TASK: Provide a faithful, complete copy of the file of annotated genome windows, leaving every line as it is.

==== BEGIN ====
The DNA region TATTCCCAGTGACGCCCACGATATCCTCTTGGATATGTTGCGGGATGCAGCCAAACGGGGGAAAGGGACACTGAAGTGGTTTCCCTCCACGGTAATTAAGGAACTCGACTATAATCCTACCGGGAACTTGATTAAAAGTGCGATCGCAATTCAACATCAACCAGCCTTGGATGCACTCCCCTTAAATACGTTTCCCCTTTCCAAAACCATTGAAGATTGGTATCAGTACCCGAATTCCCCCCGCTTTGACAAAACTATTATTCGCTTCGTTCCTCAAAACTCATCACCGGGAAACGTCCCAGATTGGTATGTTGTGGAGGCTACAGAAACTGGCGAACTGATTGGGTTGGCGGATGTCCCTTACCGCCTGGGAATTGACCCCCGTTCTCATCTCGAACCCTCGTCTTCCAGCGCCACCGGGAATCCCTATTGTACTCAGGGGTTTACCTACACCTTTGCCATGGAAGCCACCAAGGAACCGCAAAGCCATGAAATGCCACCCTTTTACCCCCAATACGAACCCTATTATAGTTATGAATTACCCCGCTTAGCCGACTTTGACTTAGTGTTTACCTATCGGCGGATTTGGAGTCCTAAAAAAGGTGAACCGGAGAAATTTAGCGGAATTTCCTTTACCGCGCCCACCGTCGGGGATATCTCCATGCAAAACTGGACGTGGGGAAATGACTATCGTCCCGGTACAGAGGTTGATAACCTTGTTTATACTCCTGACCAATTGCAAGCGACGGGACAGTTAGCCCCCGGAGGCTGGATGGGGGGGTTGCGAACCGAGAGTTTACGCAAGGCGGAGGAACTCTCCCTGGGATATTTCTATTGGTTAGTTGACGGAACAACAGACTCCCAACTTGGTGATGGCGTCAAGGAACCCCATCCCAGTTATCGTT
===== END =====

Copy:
The DNA region TATTCCCAGTGACGCCCACGATATCCTCTTGGATATGTTGCGGGATGCAGCCAAACGGGGGAAAGGGACACTGAAGTGGTTTCCCTCCACGGTAATTAAGGAACTCGACTATAATCCTACCGGGAACTTGATTAAAAGTGCGATCGCAATTCAACATCAACCAGCCTTGGATGCACTCCCCTTAAATACGTTTCCCCTTTCCAAAACCATTGAAGATTGGTATCAGTACCCGAATTCCCCCCGCTTTGACAAAACTATTATTCGCTTCGTTCCTCAAAACTCATCACCGGGAAACGTCCCAGATTGGTATGTTGTGGAGGCTACAGAAACTGGCGAACTGATTGGGTTGGCGGATGTCCCTTACCGCCTGGGAATTGACCCCCGTTCTCATCTCGAACCCTCGTCTTCCAGCGCCACCGGGAATCCCTATTGTACTCAGGGGTTTACCTACACCTTTGCCATGGAAGCCACCAAGGAACCGCAAAGCCATGAAATGCCACCCTTTTACCCCCAATACGAACCCTATTATAGTTATGAATTACCCCGCTTAGCCGACTTTGACTTAGTGTTTACCTATCGGCGGATTTGGAGTCCTAAAAAAGGTGAACCGGAGAAATTTAGCGGAATTTCCTTTACCGCGCCCACCGTCGGGGATATCTCCATGCAAAACTGGACGTGGGGAAATGACTATCGTCCCGGTACAGAGGTTGATAACCTTGTTTATACTCCTGACCAATTGCAAGCGACGGGACAGTTAGCCCCCGGAGGCTGGATGGGGGGGTTGCGAACCGAGAGTTTACGCAAGGCGGAGGAACTCTCCCTGGGATATTTCTATTGGTTAGTTGACGGAACAACAGACTCCCAACTTGGTGATGGCGTCAAGGAACCCCATCCCAGTTATCGTT